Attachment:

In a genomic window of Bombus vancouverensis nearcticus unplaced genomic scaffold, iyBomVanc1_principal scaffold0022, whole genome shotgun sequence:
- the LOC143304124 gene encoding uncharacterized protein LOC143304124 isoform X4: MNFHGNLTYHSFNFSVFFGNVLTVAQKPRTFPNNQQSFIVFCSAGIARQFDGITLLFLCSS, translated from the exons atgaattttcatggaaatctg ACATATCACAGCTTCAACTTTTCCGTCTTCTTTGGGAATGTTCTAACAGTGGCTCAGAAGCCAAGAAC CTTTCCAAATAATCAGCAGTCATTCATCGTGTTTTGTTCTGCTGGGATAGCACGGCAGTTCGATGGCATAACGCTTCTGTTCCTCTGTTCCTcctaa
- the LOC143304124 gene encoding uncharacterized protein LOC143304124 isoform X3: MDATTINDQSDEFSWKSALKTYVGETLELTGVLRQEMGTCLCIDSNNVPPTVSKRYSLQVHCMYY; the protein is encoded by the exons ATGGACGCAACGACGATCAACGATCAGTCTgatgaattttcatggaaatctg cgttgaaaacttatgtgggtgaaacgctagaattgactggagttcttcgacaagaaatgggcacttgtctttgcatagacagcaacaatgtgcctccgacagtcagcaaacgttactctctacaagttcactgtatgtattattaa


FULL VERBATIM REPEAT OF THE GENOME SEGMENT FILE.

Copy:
In a genomic window of Bombus vancouverensis nearcticus unplaced genomic scaffold, iyBomVanc1_principal scaffold0022, whole genome shotgun sequence:
- the LOC143304124 gene encoding uncharacterized protein LOC143304124 isoform X4: MNFHGNLTYHSFNFSVFFGNVLTVAQKPRTFPNNQQSFIVFCSAGIARQFDGITLLFLCSS, translated from the exons atgaattttcatggaaatctg ACATATCACAGCTTCAACTTTTCCGTCTTCTTTGGGAATGTTCTAACAGTGGCTCAGAAGCCAAGAAC CTTTCCAAATAATCAGCAGTCATTCATCGTGTTTTGTTCTGCTGGGATAGCACGGCAGTTCGATGGCATAACGCTTCTGTTCCTCTGTTCCTcctaa
- the LOC143304124 gene encoding uncharacterized protein LOC143304124 isoform X3: MDATTINDQSDEFSWKSALKTYVGETLELTGVLRQEMGTCLCIDSNNVPPTVSKRYSLQVHCMYY; the protein is encoded by the exons ATGGACGCAACGACGATCAACGATCAGTCTgatgaattttcatggaaatctg cgttgaaaacttatgtgggtgaaacgctagaattgactggagttcttcgacaagaaatgggcacttgtctttgcatagacagcaacaatgtgcctccgacagtcagcaaacgttactctctacaagttcactgtatgtattattaa